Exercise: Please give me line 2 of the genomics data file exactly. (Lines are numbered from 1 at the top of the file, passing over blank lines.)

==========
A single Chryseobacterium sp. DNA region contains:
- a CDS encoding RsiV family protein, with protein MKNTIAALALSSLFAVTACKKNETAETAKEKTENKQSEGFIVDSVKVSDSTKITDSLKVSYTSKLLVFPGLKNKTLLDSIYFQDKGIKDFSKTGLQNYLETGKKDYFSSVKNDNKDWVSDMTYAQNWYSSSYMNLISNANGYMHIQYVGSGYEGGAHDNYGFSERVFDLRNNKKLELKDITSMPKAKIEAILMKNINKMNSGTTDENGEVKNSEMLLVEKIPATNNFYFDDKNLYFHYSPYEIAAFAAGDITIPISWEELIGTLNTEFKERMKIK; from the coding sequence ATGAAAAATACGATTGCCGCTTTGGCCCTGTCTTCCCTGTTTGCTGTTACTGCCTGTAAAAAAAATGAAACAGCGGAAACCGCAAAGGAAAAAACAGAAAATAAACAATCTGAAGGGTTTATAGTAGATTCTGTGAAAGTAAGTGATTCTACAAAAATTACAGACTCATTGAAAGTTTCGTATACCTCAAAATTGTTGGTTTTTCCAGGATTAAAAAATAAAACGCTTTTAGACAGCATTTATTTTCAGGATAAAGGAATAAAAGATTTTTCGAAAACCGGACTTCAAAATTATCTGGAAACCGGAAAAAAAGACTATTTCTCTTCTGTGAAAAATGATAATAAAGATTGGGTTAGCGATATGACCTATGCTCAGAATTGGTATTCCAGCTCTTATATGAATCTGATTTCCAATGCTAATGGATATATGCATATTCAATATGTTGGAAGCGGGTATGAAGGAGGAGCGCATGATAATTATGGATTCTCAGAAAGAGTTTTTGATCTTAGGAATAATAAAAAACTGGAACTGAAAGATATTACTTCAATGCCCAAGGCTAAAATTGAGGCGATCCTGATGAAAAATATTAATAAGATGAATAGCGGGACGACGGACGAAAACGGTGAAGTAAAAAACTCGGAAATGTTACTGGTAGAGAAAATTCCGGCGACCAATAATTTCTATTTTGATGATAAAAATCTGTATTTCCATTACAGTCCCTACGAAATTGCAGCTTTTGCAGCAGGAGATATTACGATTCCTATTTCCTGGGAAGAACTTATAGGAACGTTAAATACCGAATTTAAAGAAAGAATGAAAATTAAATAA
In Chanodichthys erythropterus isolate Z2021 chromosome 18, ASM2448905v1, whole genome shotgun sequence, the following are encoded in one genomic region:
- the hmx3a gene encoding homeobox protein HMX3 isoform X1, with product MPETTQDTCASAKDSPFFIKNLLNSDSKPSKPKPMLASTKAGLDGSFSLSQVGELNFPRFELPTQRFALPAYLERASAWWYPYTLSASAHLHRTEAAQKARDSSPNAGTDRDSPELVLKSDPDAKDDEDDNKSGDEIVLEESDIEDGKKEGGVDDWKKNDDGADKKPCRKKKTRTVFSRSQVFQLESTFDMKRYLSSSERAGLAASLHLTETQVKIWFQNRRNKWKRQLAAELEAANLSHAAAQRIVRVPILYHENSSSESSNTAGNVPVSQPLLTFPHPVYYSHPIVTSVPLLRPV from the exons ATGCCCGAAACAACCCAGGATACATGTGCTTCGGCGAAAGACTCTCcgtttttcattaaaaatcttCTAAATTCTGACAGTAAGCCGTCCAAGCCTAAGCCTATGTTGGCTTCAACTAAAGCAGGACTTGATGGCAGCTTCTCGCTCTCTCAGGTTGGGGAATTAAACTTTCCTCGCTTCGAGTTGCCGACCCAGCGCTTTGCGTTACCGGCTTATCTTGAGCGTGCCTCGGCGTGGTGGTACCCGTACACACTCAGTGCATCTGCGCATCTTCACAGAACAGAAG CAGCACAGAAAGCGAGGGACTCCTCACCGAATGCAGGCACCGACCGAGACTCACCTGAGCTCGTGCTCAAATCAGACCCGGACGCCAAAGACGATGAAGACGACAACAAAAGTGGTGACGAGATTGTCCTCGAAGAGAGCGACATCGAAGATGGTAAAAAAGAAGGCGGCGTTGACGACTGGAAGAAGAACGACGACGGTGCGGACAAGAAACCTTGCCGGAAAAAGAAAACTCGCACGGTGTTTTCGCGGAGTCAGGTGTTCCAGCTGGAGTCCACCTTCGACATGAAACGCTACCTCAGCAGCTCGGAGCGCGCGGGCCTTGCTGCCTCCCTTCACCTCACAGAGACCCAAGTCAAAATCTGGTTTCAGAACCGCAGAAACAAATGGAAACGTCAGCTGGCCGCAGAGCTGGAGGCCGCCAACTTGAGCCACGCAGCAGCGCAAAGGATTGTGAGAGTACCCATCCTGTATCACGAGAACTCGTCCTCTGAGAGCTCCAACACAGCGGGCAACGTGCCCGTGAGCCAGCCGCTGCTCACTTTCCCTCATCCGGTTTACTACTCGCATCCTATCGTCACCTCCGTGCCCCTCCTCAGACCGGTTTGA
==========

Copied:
- a CDS encoding RsiV family protein, with protein MKNTIAALALSSLFAVTACKKNETAETAKEKTENKQSEGFIVDSVKVSDSTKITDSLKVSYTSKLLVFPGLKNKTLLDSIYFQDKGIKDFSKTGLQNYLETGKKDYFSSVKNDNKDWVSDMTYAQNWYSSSYMNLISNANGYMHIQYVGSGYEGGAHDNYGFSERVFDLRNNKKLELKDITSMPKAKIEAILMKNINKMNSGTTDENGEVKNSEMLLVEKIPATNNFYFDDKNLYFHYSPYEIAAFAAGDITIPISWEELIGTLNTEFKERMKIK; from the coding sequence ATGAAAAATACGATTGCCGCTTTGGCCCTGTCTTCCCTGTTTGCTGTTACTGCCTGTAAAAAAAATGAAACAGCGGAAACCGCAAAGGAAAAAACAGAAAATAAACAATCTGAAGGGTTTATAGTAGATTCTGTGAAAGTAAGTGATTCTACAAAAATTACAGACTCATTGAAAGTTTCGTATACCTCAAAATTGTTGGTTTTTCCAGGATTAAAAAATAAAACGCTTTTAGACAGCATTTATTTTCAGGATAAAGGAATAAAAGATTTTTCGAAAACCGGACTTCAAAATTATCTGGAAACCGGAAAAAAAGACTATTTCTCTTCTGTGAAAAATGATAATAAAGATTGGGTTAGCGATATGACCTATGCTCAGAATTGGTATTCCAGCTCTTATATGAATCTGATTTCCAATGCTAATGGATATATGCATATTCAATATGTTGGAAGCGGGTATGAAGGAGGAGCGCATGATAATTATGGATTCTCAGAAAGAGTTTTTGATCTTAGGAATAATAAAAAACTGGAACTGAAAGATATTACTTCAATGCCCAAGGCTAAAATTGAGGCGATCCTGATGAAAAATATTAATAAGATGAATAGCGGGACGACGGACGAAAACGGTGAAGTAAAAAACTCGGAAATGTTACTGGTAGAGAAAATTCCGGCGACCAATAATTTCTATTTTGATGATAAAAATCTGTATTTCCATTACAGTCCCTACGAAATTGCAGCTTTTGCAGCAGGAGATATTACGATTCCTATTTCCTGGGAAGAACTTATAGGAACGTTAAATACCGAATTTAAAGAAAGAATGAAAATTAAATAA